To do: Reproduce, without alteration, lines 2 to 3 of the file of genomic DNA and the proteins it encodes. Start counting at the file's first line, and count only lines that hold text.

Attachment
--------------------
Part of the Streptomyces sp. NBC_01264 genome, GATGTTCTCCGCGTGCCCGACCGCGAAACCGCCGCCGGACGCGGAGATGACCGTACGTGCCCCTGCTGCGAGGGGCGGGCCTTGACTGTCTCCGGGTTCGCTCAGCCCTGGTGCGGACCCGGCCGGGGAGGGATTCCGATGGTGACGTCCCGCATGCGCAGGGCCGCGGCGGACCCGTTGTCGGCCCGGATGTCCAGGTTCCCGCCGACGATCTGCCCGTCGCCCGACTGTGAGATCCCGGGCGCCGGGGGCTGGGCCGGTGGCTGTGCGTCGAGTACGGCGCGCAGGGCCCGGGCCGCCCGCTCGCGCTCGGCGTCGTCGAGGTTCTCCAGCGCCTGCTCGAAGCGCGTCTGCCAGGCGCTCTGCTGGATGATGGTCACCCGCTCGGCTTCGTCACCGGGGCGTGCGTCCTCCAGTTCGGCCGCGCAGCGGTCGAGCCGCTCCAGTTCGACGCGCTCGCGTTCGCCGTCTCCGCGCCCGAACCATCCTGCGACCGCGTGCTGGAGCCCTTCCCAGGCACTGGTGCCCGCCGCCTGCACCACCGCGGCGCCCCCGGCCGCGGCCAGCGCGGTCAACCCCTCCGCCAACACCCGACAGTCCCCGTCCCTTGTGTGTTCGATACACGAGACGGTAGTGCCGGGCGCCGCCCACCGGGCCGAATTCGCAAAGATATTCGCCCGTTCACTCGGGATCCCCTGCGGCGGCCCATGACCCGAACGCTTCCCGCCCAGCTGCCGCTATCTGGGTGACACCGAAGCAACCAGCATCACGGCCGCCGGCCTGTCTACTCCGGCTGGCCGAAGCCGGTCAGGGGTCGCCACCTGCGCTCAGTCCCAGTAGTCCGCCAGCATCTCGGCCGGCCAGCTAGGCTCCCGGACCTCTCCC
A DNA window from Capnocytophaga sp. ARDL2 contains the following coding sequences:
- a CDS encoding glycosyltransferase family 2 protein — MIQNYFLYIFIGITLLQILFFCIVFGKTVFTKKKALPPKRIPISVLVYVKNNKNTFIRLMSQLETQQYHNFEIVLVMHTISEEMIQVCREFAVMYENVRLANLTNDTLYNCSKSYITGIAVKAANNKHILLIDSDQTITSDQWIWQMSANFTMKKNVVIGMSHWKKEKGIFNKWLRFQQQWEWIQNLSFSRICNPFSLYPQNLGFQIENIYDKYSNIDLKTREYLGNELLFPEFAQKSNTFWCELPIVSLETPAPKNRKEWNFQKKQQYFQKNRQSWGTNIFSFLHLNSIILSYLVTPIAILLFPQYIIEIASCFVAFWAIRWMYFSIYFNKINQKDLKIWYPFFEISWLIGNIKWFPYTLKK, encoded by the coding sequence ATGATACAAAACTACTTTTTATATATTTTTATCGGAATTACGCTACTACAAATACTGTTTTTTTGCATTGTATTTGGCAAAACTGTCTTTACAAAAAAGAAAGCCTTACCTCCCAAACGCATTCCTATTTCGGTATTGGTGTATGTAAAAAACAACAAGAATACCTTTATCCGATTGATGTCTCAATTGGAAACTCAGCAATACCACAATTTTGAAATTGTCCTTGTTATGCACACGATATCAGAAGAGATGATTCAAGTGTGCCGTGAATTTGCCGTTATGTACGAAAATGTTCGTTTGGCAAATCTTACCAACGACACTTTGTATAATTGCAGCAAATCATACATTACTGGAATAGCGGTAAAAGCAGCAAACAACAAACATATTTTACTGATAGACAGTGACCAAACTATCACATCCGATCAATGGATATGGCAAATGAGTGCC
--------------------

A DNA window from Capnocytophaga sp. ARDL2 contains the following coding sequences:
- a CDS encoding glycosyltransferase family 2 protein — MIQNYFLYIFIGITLLQILFFCIVFGKTVFTKKKALPPKRIPISVLVYVKNNKNTFIRLMSQLETQQYHNFEIVLVMHTISEEMIQVCREFAVMYENVRLANLTNDTLYNCSKSYITGIAVKAANNKHILLIDSDQTITSDQWIWQMSANFTMKKNVVIGMSHWKKEKGIFNKWLRFQQQWEWIQNLSFSRICNPFSLYPQNLGFQIENIYDKYSNIDLKTREYLGNELLFPEFAQKSNTFWCELPIVSLETPAPKNRKEWNFQKKQQYFQKNRQSWGTNIFSFLHLNSIILSYLVTPIAILLFPQYIIEIASCFVAFWAIRWMYFSIYFNKINQKDLKIWYPFFEISWLIGNIKWFPYTLKK, encoded by the coding sequence ATGATACAAAACTACTTTTTATATATTTTTATCGGAATTACGCTACTACAAATACTGTTTTTTTGCATTGTATTTGGCAAAACTGTCTTTACAAAAAAGAAAGCCTTACCTCCCAAACGCATTCCTATTTCGGTATTGGTGTATGTAAAAAACAACAAGAATACCTTTATCCGATTGATGTCTCAATTGGAAACTCAGCAATACCACAATTTTGAAATTGTCCTTGTTATGCACACGATATCAGAAGAGATGATTCAAGTGTGCCGTGAATTTGCCGTTATGTACGAAAATGTTCGTTTGGCAAATCTTACCAACGACACTTTGTATAATTGCAGCAAATCATACATTACTGGAATAGCGGTAAAAGCAGCAAACAACAAACATATTTTACTGATAGACAGTGACCAAACTATCACATCCGATCAATGGATATGGCAAATGAGTGCC